Helpx number 5 continues…. .

So our donkey extravaganza continues 🙂  We have been at Burros and Artes for two weeks now and the time has just whizzed by.

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Chico giving Tim a nibble!

The weather has been warm and sunny every day which makes the work a pleasure and never a chore.  Tim and I have been doing various jobs alongside the donkey care.  We needed to prepare a small area for three new donkeys which were arriving so that they could be separated from the main pack for a few days before gradually integrating them.

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Repairing the electric fence ready for the new arrivals.

The electric fence needed to be repaired and the ground strimmed free of vegetation before their arrival.

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Strimming the ‘quarantine’ area for the new ones.

They are on a two month trial here to see if the land here suits their feet/hooves better.  There was much excitement when they arrived last week.

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Martha, Elfrieda and Isadora arrive.

It was the first time they had been transported so they were a bit stressed when they arrived but soon settled down.

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Showing them to their new home.

They are oh so pretty but a bit shy.  They are beginning to get a bit bolder now though.

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Making themselves at home.

We had quite a noisy two days after they arrived with much donkey braying and general boisterous behaviour from them all.  The original plan was to keep the three new arrivals separated from the resident pack for a few days but Falco managed to get through the electric fence to say hello and took quite a shine to the two new ladies!  Best laid plans and all that!  They are all in together now and seem to be getting on.

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Looking settled after a couple of days.

Sophia’s plan for the donkeys is to split them up into two groups during the day in different pasture areas.  The large field behind the house is to be one area but we needed to repair the electric fence and strim the vegetation around it.

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I wasn’t to be outdone and did my share of the strimming!

It was quite a big job but we made good progress over a few days and the field is now ready.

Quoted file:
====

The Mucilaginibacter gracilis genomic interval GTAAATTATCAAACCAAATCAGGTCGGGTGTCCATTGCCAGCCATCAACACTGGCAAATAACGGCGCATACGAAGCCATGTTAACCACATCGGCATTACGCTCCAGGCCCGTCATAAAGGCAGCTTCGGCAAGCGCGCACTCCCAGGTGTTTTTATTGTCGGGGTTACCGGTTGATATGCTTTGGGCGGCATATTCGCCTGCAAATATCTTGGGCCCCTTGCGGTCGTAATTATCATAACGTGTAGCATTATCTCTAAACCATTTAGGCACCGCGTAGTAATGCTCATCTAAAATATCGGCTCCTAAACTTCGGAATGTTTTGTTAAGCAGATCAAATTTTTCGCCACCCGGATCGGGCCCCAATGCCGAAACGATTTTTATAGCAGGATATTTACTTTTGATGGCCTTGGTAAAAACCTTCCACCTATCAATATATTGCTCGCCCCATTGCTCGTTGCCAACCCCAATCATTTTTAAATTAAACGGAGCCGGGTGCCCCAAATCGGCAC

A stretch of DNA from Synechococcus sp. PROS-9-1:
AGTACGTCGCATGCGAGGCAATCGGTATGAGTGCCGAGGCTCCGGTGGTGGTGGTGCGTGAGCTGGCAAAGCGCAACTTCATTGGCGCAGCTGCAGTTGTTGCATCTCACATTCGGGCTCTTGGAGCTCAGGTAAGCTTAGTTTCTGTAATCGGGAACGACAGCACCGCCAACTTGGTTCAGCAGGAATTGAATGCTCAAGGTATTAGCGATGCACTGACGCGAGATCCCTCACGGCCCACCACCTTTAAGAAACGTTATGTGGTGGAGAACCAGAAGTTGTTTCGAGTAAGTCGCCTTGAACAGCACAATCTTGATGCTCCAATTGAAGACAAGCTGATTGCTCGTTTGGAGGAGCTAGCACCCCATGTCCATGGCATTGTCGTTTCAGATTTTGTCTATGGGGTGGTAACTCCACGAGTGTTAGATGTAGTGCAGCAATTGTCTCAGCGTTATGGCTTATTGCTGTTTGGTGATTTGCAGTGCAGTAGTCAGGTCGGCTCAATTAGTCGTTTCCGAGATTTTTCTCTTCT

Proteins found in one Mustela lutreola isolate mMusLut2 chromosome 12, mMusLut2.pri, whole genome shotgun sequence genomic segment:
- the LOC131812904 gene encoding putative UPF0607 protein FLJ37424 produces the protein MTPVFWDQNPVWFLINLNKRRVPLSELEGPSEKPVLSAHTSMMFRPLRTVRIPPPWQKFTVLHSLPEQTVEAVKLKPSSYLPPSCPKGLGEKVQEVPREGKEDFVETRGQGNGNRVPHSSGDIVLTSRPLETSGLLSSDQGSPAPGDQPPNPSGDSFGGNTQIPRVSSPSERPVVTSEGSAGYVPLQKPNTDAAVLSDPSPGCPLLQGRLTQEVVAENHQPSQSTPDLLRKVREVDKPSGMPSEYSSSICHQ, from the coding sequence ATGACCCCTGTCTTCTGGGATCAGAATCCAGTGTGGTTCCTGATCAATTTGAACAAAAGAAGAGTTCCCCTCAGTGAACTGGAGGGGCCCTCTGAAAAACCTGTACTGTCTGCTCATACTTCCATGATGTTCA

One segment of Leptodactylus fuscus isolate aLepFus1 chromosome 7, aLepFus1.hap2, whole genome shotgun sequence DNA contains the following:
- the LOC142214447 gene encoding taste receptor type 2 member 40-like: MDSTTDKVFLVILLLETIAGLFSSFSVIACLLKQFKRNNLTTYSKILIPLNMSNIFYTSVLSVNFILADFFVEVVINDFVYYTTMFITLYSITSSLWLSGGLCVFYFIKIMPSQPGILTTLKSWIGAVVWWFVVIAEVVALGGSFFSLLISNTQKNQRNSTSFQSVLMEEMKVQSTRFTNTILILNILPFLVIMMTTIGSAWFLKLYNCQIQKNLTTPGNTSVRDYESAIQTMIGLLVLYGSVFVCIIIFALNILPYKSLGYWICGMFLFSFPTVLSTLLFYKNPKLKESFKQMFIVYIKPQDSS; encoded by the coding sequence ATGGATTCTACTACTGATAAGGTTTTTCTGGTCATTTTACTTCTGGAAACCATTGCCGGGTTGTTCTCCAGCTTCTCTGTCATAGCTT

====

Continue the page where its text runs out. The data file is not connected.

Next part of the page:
Sophia showed us how to tether three donkeys together to walk them up to the field which was easier said than done!  As long as they keep moving it’s fine but if one decides to stop for a snack on the way then everything disintegrates into chaos!

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Taking the oldies up to the pasture behind the house.

Sophia, with her mother, has managed to walk eleven donkeys at the same time in this way but I think three were enough for us especially if Margarida is lead donkey as she does like her food!

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Romano leading the way.

Romano is the eldest donkey at around thirty years old.  Up until a couple of days ago he was allowed special privileges and roamed free range around the garden.

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Romano likes to join us for lunch!

Unfortunately, he has been eating the roses and damaging some trees so he is now back in with the other ones and he’s none too happy about it!  He tries to escape back into the garden at every opportunity!  He’s a wise old boy!

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Romano pops in to say hello to Sophia!

We’ve also been doing some grooming which goes down well with most of the donkeys.  It’s a bit of a treat for them as they do enjoy it.

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Romano enjoys a daily groom up!

Aside from the donkeys we have been to the local Christmas market in Aljezur.  It was mainly frequented by Dutch, German, French and English families who live in this area making and selling their own crafts and produce.

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Aljezur Christmas market.

Music was laid on too.

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We’ve also been learning about Nepalese cuisine and culture from Maden, our fellow Helpxer who is from Nepal.  He showed us how to make Momo, a type of South Asian dumpling.

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Maden makes Momos!

I think it’s fairly obvious which one I made without Tim pointing his sticky mitt at it!

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Hmm, I need a bit more practice on the presentation.